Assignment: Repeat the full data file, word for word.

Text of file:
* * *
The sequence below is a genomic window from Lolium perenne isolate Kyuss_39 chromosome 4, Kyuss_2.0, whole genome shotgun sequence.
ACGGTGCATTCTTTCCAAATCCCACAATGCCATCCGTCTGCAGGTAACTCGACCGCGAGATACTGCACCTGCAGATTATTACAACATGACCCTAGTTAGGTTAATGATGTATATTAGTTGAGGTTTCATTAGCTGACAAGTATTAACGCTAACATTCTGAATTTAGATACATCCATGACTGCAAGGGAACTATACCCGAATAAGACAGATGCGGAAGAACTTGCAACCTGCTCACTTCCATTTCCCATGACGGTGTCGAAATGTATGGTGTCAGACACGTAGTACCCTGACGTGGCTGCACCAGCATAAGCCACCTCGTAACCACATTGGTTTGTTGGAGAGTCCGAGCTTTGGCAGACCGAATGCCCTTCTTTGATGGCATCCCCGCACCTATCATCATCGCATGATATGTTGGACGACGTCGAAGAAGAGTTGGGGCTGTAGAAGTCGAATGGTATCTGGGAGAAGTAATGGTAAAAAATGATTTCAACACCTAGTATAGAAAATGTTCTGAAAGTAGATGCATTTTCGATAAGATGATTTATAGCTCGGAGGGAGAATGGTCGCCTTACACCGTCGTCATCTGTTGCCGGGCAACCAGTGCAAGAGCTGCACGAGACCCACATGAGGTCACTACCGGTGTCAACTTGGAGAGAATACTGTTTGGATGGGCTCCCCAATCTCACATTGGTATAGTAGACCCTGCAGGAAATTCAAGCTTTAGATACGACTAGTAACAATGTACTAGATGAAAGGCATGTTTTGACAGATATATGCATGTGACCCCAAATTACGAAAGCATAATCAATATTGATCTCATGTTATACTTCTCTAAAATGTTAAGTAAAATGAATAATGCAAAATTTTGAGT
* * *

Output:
The sequence below is a genomic window from Lolium perenne isolate Kyuss_39 chromosome 4, Kyuss_2.0, whole genome shotgun sequence.
ACGGTGCATTCTTTCCAAATCCCACAATGCCATCCGTCTGCAGGTAACTCGACCGCGAGATACTGCACCTGCAGATTATTACAACATGACCCTAGTTAGGTTAATGATGTATATTAGTTGAGGTTTCATTAGCTGACAAGTATTAACGCTAACATTCTGAATTTAGATACATCCATGACTGCAAGGGAACTATACCCGAATAAGACAGATGCGGAAGAACTTGCAACCTGCTCACTTCCATTTCCCATGACGGTGTCGAAATGTATGGTGTCAGACACGTAGTACCCTGACGTGGCTGCACCAGCATAAGCCACCTCGTAACCACATTGGTTTGTTGGAGAGTCCGAGCTTTGGCAGACCGAATGCCCTTCTTTGATGGCATCCCCGCACCTATCATCATCGCATGATATGTTGGACGACGTCGAAGAAGAGTTGGGGCTGTAGAAGTCGAATGGTATCTGGGAGAAGTAATGGTAAAAAATGATTTCAACACCTAGTATAGAAAATGTTCTGAAAGTAGATGCATTTTCGATAAGATGATTTATAGCTCGGAGGGAGAATGGTCGCCTTACACCGTCGTCATCTGTTGCCGGGCAACCAGTGCAAGAGCTGCACGAGACCCACATGAGGTCACTACCGGTGTCAACTTGGAGAGAATACTGTTTGGATGGGCTCCCCAATCTCACATTGGTATAGTAGACCCTGCAGGAAATTCAAGCTTTAGATACGACTAGTAACAATGTACTAGATGAAAGGCATGTTTTGACAGATATATGCATGTGACCCCAAATTACGAAAGCATAATCAATATTGATCTCATGTTATACTTCTCTAAAATGTTAAGTAAAATGAATAATGCAAAATTTTGAGT